DiNapoli: New York City's FY 2009 Budget Plan is Sound
Financial Plan Report Sees Challenges Ahead
New York City’s fiscal health continues to benefit from effective financial management and conservative budgeting, according to the Review of the Financial Plan of the City of New York that State Comptroller Thomas P. DiNapoli released today.
“The City continues to manage its finances in a fiscally prudent manner and that has enabled the Mayor to propose a balanced budget for fiscal year 2009 that is based on reasonable assumptions,” DiNapoli said. “While the 2010 budget gap appears manageable with more than one year before the start of that fiscal year, the gaps projected for fiscal years 2011 and 2012 present a greater challenge. Much will depend on the depth and the duration of the national and local economic slowdowns.”
The City is on track to end fiscal year 2008 with a $6.5 billion surplus, including $2.5 billion that was rolled over from the prior year. An end-of-year surge in tax collections stemming from strong capital gains and earnings from hedge fund managers in calendar year 2007 helped the City exceed revenue forecasts by roughly $2.3 billion, according to the DiNapoli report.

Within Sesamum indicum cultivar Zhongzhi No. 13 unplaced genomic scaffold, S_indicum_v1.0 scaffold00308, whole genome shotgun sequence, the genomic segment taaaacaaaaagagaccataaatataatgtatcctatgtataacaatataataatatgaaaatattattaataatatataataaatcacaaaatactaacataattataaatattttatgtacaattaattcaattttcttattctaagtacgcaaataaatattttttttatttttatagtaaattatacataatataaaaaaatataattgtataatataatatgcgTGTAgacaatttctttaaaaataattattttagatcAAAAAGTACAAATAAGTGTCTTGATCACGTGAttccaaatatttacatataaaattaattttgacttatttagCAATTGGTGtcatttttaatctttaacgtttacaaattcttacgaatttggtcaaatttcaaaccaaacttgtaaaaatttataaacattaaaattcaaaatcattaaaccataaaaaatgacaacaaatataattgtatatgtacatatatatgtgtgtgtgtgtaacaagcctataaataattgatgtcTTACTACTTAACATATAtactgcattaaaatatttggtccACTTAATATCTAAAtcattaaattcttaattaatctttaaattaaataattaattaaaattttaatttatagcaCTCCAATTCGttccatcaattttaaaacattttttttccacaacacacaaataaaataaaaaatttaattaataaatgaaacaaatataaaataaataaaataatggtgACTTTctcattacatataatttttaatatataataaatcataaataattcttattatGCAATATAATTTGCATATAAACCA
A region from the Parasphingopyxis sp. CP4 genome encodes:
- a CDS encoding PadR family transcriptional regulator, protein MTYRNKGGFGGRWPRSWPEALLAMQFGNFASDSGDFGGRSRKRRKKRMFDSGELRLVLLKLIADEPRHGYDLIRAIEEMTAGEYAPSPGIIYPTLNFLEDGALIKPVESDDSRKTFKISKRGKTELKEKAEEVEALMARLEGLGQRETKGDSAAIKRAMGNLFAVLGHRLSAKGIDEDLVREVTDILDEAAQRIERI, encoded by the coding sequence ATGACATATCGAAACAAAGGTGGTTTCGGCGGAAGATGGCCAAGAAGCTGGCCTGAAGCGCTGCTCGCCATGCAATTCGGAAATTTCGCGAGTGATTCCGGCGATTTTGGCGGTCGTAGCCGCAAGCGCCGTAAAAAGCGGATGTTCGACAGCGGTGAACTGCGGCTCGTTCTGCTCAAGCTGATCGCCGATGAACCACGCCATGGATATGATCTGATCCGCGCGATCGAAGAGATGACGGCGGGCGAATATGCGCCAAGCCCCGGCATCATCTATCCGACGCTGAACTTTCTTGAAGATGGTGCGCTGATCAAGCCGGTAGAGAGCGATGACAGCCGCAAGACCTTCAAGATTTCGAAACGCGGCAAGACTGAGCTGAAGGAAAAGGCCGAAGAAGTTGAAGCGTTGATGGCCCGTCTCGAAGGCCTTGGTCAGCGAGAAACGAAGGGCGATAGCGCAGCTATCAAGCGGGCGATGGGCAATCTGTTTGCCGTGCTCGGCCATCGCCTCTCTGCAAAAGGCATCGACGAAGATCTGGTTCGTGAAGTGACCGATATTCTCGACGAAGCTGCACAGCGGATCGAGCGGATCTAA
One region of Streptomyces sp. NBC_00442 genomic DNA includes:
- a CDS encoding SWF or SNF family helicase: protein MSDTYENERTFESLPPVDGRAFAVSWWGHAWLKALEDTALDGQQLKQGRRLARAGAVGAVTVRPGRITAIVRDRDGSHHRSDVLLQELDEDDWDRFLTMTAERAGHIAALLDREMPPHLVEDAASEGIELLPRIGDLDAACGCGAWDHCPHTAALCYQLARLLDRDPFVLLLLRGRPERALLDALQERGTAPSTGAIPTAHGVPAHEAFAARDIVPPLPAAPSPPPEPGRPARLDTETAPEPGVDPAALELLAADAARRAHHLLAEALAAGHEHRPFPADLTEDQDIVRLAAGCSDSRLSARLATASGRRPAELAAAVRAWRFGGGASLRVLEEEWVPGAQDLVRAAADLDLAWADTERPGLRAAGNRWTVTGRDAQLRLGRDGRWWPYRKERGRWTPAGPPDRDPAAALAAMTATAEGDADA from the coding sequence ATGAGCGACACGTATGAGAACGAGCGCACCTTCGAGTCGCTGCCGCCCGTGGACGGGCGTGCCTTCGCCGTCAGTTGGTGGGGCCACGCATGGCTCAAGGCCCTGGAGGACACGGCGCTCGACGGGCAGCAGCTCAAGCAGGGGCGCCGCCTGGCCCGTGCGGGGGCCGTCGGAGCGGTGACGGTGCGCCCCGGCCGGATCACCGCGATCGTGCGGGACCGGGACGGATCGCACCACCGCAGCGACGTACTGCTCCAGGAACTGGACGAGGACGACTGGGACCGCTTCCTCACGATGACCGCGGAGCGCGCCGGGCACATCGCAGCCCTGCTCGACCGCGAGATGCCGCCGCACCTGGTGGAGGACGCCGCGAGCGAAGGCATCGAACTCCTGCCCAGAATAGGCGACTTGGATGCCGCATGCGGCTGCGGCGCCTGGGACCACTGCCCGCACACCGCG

City officials predict a short recession at the national and local levels, which will present more revenue challenges. The Financial Plan assumes a 10.4 percent contraction in non-property tax revenue in fiscal year 2009, a $2.6 billion decline, as business profitability falls, income growth stalls and the economy sheds about 90,000 jobs, including 25,000 jobs on Wall Street. Continued growth in property tax collections should help mitigate the impact of the downturn on the City’s budget, as those revenues are projected to increase by $1.8 billion over fiscal years 2009 and 2010.
These trends will push baseline out-year gaps to $6.6 billion, $7.6 billion, and $7.1 billion in fiscal years 2010, 2011, and 2012, respectively. The Mayor has proposed spreading the $6.5 billion surplus over the years to narrow the gaps, and has also called for agency gap-closing measures. Additionally, the Mayor has proposed raising property taxes and negotiating with the municipal unions to lower health insurance costs. If these actions are implemented, the gaps would be reduced to $1.3 billion in 2010 and about $4.5 billion in the next two fiscal years.
Click here for a copy of the report.